• to significantly increase penalties for serious or repeated breaches of the Australian Privacy Principles, raising the penalties for body corporates from a maximum of AU$2.22 million to the greater of: (i) AU$50 million; and (ii) three times the value of the benefit obtained from the contravention or, if the value of the benefit cannot be ascertained, 30% of the adjusted turnover in the relevant period;
  • to give the Office of the Australian Information Commissioner (OAIC) enhanced powers to request information and conduct compliance assessments of the notifiable data breach regime;
  • to give the OAIC new enforcement powers, including allowing the OAIC to require entities to conduct external reviews of their internal procedures and to publish notices about specific privacy breaches to affected individuals; and
  • to introduce new information sharing powers for the OAIC and the Australian Communications and Media Authority (ACMA) (the regulator that oversees telecommunications providers).

Additionally, the Privacy Act’s extraterritorial application will be broadened if the Bill is passed. The Bill requires entities who are established outside of Australia to meet the obligations of the Privacy Act if they “carry on business” in Australia (as is currently the case), however, it proposes to remove the current requirement in the Privacy Act for such entities to collect or hold personal information in Australia in order for the Privacy Act to apply.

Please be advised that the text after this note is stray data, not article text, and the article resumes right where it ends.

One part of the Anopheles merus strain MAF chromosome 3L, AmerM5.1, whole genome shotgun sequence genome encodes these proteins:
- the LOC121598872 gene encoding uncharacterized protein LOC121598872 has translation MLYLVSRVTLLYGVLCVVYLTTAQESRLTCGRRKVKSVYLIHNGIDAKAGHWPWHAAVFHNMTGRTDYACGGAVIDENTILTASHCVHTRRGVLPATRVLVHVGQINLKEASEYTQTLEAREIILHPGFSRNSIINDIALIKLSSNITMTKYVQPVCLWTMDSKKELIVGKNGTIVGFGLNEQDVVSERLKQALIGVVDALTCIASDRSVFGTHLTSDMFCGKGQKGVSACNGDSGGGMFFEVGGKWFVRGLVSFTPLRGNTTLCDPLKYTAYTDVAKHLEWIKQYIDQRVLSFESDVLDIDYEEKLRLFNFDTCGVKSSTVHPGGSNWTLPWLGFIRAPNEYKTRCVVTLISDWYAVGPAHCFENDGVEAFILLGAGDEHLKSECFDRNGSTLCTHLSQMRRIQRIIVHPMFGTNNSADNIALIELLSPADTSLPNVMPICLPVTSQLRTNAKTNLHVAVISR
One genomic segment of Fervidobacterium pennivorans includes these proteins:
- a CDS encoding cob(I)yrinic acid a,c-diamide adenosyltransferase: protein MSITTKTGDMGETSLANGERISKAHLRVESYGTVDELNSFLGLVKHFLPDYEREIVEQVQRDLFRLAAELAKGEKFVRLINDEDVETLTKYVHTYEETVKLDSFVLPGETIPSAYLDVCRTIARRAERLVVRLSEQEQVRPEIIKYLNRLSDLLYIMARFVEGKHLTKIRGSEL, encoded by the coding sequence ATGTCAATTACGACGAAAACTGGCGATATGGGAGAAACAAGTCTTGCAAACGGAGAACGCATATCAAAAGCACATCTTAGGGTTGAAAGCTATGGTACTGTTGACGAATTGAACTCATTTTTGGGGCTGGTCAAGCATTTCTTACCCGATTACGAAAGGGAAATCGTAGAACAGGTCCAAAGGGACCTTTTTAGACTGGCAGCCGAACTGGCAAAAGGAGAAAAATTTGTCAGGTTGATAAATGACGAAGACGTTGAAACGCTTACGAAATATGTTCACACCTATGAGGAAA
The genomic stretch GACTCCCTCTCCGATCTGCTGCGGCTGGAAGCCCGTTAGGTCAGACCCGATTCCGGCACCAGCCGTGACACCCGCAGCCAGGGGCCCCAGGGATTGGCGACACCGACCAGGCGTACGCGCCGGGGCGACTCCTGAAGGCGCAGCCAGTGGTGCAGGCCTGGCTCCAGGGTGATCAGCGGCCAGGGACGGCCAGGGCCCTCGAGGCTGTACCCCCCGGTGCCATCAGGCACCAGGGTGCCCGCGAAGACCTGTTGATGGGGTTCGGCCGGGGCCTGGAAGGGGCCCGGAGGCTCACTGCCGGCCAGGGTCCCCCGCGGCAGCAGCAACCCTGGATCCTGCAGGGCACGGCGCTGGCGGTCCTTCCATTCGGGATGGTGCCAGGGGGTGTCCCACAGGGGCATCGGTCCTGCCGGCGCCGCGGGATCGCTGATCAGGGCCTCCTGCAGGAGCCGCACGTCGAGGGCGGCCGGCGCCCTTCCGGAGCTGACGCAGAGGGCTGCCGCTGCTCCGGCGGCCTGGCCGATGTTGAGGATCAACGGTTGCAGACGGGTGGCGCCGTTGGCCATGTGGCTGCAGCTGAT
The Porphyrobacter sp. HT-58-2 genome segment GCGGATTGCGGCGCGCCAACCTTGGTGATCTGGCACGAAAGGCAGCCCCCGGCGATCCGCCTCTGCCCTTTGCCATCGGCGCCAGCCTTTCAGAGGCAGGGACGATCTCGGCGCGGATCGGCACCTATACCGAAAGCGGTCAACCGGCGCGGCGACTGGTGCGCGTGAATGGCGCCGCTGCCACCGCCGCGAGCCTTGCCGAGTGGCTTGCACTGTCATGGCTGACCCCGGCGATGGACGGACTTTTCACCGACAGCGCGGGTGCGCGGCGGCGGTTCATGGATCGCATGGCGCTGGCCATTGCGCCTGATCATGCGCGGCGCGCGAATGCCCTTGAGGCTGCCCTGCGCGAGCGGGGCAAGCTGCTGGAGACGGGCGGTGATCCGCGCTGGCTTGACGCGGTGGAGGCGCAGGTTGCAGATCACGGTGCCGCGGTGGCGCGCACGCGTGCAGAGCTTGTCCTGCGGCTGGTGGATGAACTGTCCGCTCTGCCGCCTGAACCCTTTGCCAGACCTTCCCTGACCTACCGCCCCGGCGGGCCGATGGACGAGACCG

Implications for businesses and consumers

The Optus data breach is clearly a catalyst for major scrutiny and reform of Australia’s privacy regime, and the Bill is likely just the beginning of ongoing and anticipated reform. However, given that the OAIC has, to date, only sought to impose a penalty under the Privacy Act on one occasion (in relation to the Cambridge Analytica breach, with the relevant proceedings still ongoing), and in the context of the OAIC’s relatively small budget and the fact that it is required to pursue any penalties through the Federal Court, it remains to be seen what difference increased penalties will actually make in preventing data breaches and protecting consumers from the consequences. As a result of the Optus data breach, it is likely that tougher legislative requirements will be imposed on how long data may be retained and how much data an entity may collect, as well as potentially more prescriptive requirements in relation to security, as part of broader reforms to the Privacy Act. 

Data Privacy at Slaughter and May

We advise on all aspects of data privacy compliance across the world. This ranges from ad hoc GDPR compliance issues from UK, EU and non-EU businesses to complex global data risk strategic advice. We regularly advise on data breaches; data protection issues arising in commercial and M&A transactions, global investigations and pension scheme arrangements; the privacy implications for tech such as blockchain or AI; individuals’ rights; and data sharing agreements, from simple processor agreements to more complex data pooling arrangements and large strategic sourcings. Our global data privacy team comprises six expert partners, supported by several associates and professional support lawyers who specialise in this area. As data privacy issues affect all areas of a business, we train all of our other lawyers to advise on these issues within their practice areas. For more complex or novel queries, our specialist cross practice data privacy team can provide the necessary expertise and support.